Photo: Gil Yohanan
PM Benjamin Netanyahu with MK Yaakov Litzman of United Torah Judaism. (Photo: Gil Yohanan)
Photo: Gil Yohanan

Gov't approves changes to burden equality law

One of the central issues from the previous government has finally concluded, with the Knesset approving on Monday night amendments to the burden equality law that effectively mean ultra-Orthodox youth will no longer be compelled to join to the IDF.

The Knesset on Tuesday passed the second and third readings of an amendment to the burden equality law – meant to draft ultra-Orthodox yeshiva students into the army – permitting a six-year delay in the law's implementation and essentially removing sanctions from draft-dodging ultra-Orthodox youth.



The amendment passed 49-36 and was the result of coalition agreements between Likud and ultra-Orthodox parties to support for Netanyahu in exchange for postponement of the law.


Ultra-Orthodox yeshiva students outside the Tel Hashomer recruitment base. (Photo: Yuval Chen) (Photo: Yuval Chen)
Ultra-Orthodox yeshiva students outside the Tel Hashomer recruitment base. (Photo: Yuval Chen)


Yesh Atid and the National Union of Israeli Students are both expected to submit a petition to the Supreme Court opposing postponement of the law's implementation.


Yair Lapid, whose Yesh Atid party spearheaded the burden equality bill, said: "During a week full of security incidents, while there are funerals and people being evacuated to hospital, while security forces are stretched to their limit – this is when the Israeli Knesset will vote against IDF soldiers."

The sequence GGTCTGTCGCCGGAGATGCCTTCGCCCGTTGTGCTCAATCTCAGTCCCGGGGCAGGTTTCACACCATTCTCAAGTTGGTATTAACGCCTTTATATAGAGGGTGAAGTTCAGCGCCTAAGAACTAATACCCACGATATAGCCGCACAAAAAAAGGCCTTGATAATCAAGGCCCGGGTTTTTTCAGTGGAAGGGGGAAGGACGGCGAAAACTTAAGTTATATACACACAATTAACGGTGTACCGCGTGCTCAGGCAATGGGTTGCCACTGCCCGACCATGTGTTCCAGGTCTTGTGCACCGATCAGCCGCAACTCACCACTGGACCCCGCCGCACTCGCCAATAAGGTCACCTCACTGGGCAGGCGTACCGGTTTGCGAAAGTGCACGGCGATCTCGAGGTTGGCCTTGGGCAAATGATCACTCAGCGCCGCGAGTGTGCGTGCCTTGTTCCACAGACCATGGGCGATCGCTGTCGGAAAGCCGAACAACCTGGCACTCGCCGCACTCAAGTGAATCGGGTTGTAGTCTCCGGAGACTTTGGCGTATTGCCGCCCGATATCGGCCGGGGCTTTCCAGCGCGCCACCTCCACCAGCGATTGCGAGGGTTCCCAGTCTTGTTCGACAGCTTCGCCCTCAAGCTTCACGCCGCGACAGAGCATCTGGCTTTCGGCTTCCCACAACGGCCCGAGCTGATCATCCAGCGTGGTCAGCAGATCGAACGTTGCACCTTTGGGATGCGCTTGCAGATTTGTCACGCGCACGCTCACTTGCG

Tzachi Hanegbi, who chairs the Foreign Affairs and Defense Committee, said the government was concerned that objections to the law would make it unenforceable.


"The government is afraid that the opposition within the ultra-Orthodox public will lead to them not meeting the recruitment targets," he said.


"I'm grateful," Yesh Atid MK Ofer Shelah said in a fiery speech. "I've learned my lesson. I need to love my children and no one else. There is no societal solidarity, no shared values, not even equality before the law."


Shelah had been one of the leading proponents of the amendments to the law during the previous term.


Opposition leader Isaac Herzog also attacked the changes to the law, saying that they showed that "the ultra-Orthodox public is above every law."


Yisrael Beytenu head Avigdor Lieberman, meanwhile, called the amendments divisive and unjust.


פרסום ראשון: 11.24.15, 13:09
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